About homelessness

Homelessness this Christmas

This Christmas, more than 200,000 families and individuals in England alone will be experiencing the worst forms of homelessness. Many people already living with financial pressures made worse by the coronavirus pandemic have been pushed over the brink into homelessness and are finding themselves sleeping on the streets, hunkered down in sheds and garages, stuck in unsuitable accommodation or sofa surfing.

Each year, we support thousands of people who are homeless.

Crisis at Christmas

The average age of death for people experiencing homelessness is 45 for men and 43 for women

Homelessness is devastating, dangerous and isolating.

People sleeping on the street are almost 17 times more likely to have been victims of violence. More than one in three people sleeping rough have been deliberately hit or kicked or experienced some other form of violence whilst homeless.

Homeless people are over nine times more likely to take their own life than the general population. 

What causes homelessness?

People become homeless for lots of different reasons. There are social causes of homelessness, such as a lack of affordable housing, poverty and unemployment; and life events which push people into homelessness.

People are forced into homelessness when they leave prison, care or the army with no home to go to. Many women experiencing homelessness have escaped a violent or abusive relationship.

Many people become homeless because they can no longer afford the rent.

And for many, life events like a relationship breaking down, losing a job, mental or physical health problems, or substance misuse put people under considerable strain. Being homeless can, in turn, make many of these problems even harder to resolve. However, in nearly all cases homelessness is preventable and in every case it can be ended.

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To find out more about the factors that contribute to homelessness please read:

How many people are homeless?

There is no national figure for how many people are homeless across the UK. This is because homelessness is recorded differently in each nation, and because many homeless people do not show up in official statistics at all.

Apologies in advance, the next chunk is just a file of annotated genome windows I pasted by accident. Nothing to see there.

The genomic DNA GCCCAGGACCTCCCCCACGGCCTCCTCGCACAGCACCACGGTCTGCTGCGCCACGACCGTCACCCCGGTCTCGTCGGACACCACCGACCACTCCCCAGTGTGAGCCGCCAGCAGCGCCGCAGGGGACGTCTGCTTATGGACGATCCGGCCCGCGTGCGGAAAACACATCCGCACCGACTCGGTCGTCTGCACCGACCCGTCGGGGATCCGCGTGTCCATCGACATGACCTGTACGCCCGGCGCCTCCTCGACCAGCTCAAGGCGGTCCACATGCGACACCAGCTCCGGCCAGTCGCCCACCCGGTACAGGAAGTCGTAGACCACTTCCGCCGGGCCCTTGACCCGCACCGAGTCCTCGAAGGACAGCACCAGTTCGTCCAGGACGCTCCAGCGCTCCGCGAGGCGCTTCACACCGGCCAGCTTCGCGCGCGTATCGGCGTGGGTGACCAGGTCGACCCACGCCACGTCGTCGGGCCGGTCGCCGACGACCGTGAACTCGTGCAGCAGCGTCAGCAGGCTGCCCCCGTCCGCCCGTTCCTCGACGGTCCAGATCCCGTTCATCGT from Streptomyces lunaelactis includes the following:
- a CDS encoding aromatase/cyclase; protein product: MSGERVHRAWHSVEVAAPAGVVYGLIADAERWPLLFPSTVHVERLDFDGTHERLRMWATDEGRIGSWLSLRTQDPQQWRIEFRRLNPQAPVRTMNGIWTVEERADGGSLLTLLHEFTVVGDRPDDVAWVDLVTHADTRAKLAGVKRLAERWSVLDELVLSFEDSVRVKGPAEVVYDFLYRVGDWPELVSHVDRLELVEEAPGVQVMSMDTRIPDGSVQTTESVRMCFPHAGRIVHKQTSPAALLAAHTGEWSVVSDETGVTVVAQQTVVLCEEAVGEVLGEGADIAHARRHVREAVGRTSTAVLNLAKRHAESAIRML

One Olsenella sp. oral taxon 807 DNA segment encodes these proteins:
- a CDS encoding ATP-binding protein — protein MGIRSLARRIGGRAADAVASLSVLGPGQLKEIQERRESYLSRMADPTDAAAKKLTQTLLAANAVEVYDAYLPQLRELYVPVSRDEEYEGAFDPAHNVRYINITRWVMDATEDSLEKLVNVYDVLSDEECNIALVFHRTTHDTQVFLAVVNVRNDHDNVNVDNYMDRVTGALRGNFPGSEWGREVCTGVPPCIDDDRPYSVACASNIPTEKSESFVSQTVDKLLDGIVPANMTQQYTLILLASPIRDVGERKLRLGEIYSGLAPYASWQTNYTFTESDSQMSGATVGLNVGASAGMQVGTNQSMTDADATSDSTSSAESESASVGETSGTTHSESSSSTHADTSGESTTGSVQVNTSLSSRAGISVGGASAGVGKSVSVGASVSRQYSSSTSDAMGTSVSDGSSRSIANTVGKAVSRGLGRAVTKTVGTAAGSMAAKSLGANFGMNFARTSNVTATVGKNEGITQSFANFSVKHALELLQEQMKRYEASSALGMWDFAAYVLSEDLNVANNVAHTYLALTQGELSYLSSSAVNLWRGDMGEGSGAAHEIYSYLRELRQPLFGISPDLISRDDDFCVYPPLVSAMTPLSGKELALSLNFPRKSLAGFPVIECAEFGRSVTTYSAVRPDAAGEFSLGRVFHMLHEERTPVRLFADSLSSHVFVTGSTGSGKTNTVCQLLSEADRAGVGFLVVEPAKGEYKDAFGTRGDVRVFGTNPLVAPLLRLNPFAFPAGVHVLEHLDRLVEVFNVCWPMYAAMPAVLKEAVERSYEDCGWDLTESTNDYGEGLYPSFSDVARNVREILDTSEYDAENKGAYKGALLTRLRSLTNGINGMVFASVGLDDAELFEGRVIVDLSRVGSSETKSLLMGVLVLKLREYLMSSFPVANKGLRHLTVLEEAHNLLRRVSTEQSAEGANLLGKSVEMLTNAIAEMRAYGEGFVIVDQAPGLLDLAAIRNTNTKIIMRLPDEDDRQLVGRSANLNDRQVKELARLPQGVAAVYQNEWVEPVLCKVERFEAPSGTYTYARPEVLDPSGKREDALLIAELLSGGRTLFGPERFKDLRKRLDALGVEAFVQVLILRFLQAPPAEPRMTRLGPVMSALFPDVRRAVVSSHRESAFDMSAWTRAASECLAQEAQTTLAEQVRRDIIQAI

Crisis carries out an annual study in response to concerns that many people experiencing homelessness are not being accurately recorded in official statistics. Known as core homelessness, it includes rough sleeping, people living in sheds, garages and other unconventional buildings, sofa surfing, hostels and unsuitable temporary accommodation such as B&Bs.

On any given night, tens of thousands of families and individuals are experiencing the worst forms of homelessness across Great Britain, this includes over 200,000 households in England alone. For the last five years’ core homelessness has been rising year on year in England, reaching a peak just before the pandemic when the numbers of homeless households jumped from 207,600 in 2018 to over 219,000 at the end of 2019.

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The Homelessness Monitor is a longitudinal study providing an independent analysis of the homelessness impacts of recent economic and policy developments in the UK.

Types of homelessness

Rough sleeping

Rough sleeping is the most visible and dangerous form of homelessness, and when most people think of a homeless person they tend to think of someone sleeping rough on the streets. The longer someone experiences rough sleeping the more likely they are to face challenges around trauma, mental health and drug misuse.

Statutory homelessness

Local authorities have a duty to secure a home for some groups of people. This is often referred to as the main homelessness duty. Every year, tens of thousands of people apply to their local authority for homelessness assistance.


To be legally defined as homeless you must either lack a secure place in which you are entitled to live or not reasonably be able to stay. However, in order to receive assistance under the main homelessness duty, there are further strict criteria that you have to meet. Local authorities may initially provide temporary accommodation to households who might meet these criteria, mainly families with children.

Hidden homelessness

Many people who are not entitled to help with housing, or who don’t even approach their councils for help, aren’t counted in the official statistics. This is why Crisis carries out its annual study on core homelessness.

Many stay in hostels, squats or B&Bs, in overcrowded accommodation or ‘concealed' housing, such as the floors or sofas of friends and family.

At risk of homelessness

Some people are more at risk of being pushed into homelessness than others. People in low paid jobs, living in poverty and poor quality or insecure housing are more likely to experience homelessness.

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